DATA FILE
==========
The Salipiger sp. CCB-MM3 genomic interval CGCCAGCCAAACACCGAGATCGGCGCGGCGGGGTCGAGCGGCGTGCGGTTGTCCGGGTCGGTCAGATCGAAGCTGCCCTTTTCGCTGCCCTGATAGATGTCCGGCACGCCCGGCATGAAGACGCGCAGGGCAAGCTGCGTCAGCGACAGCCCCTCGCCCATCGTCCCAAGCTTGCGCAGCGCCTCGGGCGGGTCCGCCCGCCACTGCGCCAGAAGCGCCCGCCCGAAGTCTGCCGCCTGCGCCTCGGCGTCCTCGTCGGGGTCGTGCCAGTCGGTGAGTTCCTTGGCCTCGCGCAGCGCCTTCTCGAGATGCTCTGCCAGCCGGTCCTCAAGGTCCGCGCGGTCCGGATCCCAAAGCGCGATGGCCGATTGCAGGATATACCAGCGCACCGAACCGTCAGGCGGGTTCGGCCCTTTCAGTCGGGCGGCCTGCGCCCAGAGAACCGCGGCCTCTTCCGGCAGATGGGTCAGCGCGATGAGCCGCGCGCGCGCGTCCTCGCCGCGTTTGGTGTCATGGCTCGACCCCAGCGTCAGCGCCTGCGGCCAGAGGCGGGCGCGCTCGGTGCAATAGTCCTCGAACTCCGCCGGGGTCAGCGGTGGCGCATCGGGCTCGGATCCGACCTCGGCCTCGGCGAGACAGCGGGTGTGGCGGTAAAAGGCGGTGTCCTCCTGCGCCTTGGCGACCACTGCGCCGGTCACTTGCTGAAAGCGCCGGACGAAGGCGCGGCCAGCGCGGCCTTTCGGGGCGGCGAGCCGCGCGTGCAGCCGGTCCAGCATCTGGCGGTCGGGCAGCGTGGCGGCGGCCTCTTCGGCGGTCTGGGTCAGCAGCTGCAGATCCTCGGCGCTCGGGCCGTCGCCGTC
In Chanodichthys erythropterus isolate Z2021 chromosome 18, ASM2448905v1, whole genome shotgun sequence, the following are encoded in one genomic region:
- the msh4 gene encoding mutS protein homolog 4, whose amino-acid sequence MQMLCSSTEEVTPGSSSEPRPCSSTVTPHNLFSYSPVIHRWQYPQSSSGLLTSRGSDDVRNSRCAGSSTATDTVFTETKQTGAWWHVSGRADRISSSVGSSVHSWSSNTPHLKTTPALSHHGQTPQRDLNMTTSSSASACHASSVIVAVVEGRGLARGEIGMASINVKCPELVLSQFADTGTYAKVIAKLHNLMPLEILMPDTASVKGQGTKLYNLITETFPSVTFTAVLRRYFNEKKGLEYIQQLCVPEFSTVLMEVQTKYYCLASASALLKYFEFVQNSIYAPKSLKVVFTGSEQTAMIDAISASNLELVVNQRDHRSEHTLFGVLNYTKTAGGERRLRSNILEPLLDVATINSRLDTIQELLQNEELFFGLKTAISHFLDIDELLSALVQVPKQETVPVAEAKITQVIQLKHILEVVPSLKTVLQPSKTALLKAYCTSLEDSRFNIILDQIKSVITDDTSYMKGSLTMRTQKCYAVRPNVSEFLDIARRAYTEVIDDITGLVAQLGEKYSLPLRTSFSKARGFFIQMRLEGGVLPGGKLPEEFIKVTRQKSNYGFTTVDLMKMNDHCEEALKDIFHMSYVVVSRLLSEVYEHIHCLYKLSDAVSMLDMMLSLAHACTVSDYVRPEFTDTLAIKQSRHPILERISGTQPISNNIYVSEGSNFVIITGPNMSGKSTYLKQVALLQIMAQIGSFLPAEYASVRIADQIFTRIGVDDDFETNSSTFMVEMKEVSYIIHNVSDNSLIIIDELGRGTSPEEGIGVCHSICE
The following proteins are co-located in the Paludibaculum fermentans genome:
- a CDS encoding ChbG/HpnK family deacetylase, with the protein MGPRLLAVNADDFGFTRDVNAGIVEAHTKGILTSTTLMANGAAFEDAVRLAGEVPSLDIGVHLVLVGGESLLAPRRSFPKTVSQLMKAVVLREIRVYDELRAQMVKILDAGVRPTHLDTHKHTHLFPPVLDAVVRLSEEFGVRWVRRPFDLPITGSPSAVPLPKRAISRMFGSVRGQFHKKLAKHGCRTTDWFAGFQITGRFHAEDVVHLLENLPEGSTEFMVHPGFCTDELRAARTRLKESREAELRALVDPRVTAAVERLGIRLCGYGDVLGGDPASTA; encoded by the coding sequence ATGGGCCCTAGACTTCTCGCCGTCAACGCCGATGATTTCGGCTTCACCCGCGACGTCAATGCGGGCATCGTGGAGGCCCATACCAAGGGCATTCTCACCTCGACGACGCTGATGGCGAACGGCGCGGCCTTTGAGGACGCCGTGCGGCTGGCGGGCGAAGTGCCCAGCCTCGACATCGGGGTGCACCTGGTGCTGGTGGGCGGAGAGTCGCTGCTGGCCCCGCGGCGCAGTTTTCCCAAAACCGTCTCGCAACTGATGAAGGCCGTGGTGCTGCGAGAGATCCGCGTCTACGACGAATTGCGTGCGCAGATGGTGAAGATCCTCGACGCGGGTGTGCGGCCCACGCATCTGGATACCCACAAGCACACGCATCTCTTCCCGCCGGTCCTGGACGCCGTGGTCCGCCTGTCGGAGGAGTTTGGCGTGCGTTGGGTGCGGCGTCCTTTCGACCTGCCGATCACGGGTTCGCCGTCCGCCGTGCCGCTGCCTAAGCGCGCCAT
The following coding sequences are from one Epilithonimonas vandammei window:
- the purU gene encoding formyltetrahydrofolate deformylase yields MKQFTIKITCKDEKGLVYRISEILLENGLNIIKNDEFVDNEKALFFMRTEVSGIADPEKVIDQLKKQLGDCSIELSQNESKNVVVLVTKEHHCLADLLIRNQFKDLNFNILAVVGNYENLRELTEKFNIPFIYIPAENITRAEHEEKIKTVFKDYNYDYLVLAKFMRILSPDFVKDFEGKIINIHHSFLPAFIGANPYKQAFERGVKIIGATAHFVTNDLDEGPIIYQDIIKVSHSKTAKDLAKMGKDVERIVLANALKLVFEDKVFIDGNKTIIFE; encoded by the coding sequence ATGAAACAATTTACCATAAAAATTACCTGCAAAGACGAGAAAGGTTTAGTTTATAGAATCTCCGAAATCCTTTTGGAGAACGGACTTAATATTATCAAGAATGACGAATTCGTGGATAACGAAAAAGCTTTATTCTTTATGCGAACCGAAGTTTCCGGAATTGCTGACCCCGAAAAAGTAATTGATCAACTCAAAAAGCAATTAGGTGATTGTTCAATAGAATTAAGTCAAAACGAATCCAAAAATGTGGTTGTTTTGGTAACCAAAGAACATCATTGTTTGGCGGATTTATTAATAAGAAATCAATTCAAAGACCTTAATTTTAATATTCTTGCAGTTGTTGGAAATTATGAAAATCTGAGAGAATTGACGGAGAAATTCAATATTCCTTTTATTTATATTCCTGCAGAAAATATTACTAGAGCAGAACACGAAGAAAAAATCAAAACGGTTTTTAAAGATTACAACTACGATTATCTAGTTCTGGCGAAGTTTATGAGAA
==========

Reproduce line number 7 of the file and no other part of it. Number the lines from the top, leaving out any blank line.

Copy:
- the purU gene encoding formyltetrahydrofolate deformylase yields MKQFTIKITCKDEKGLVYRISEILLENGLNIIKNDEFVDNEKALFFMRTEVSGIADPEKVIDQLKKQLGDCSIELSQNESKNVVVLVTKEHHCLADLLIRNQFKDLNFNILAVVGNYENLRELTEKFNIPFIYIPAENITRAEHEEKIKTVFKDYNYDYLVLAKFMRILSPDFVKDFEGKIINIHHSFLPAFIGANPYKQAFERGVKIIGATAHFVTNDLDEGPIIYQDIIKVSHSKTAKDLAKMGKDVERIVLANALKLVFEDKVFIDGNKTIIFE; encoded by the coding sequence ATGAAACAATTTACCATAAAAATTACCTGCAAAGACGAGAAAGGTTTAGTTTATAGAATCTCCGAAATCCTTTTGGAGAACGGACTTAATATTATCAAGAATGACGAATTCGTGGATAACGAAAAAGCTTTATTCTTTATGCGAACCGAAGTTTCCGGAATTGCTGACCCCGAAAAAGTAATTGATCAACTCAAAAAGCAATTAGGTGATTGTTCAATAGAATTAAGTCAAAACGAATCCAAAAATGTGGTTGTTTTGGTAACCAAAGAACATCATTGTTTGGCGGATTTATTAATAAGAAATCAATTCAAAGACCTTAATTTTAATATTCTTGCAGTTGTTGGAAATTATGAAAATCTGAGAGAATTGACGGAGAAATTCAATATTCCTTTTATTTATATTCCTGCAGAAAATATTACTAGAGCAGAACACGAAGAAAAAATCAAAACGGTTTTTAAAGATTACAACTACGATTATCTAGTTCTGGCGAAGTTTATGAGAA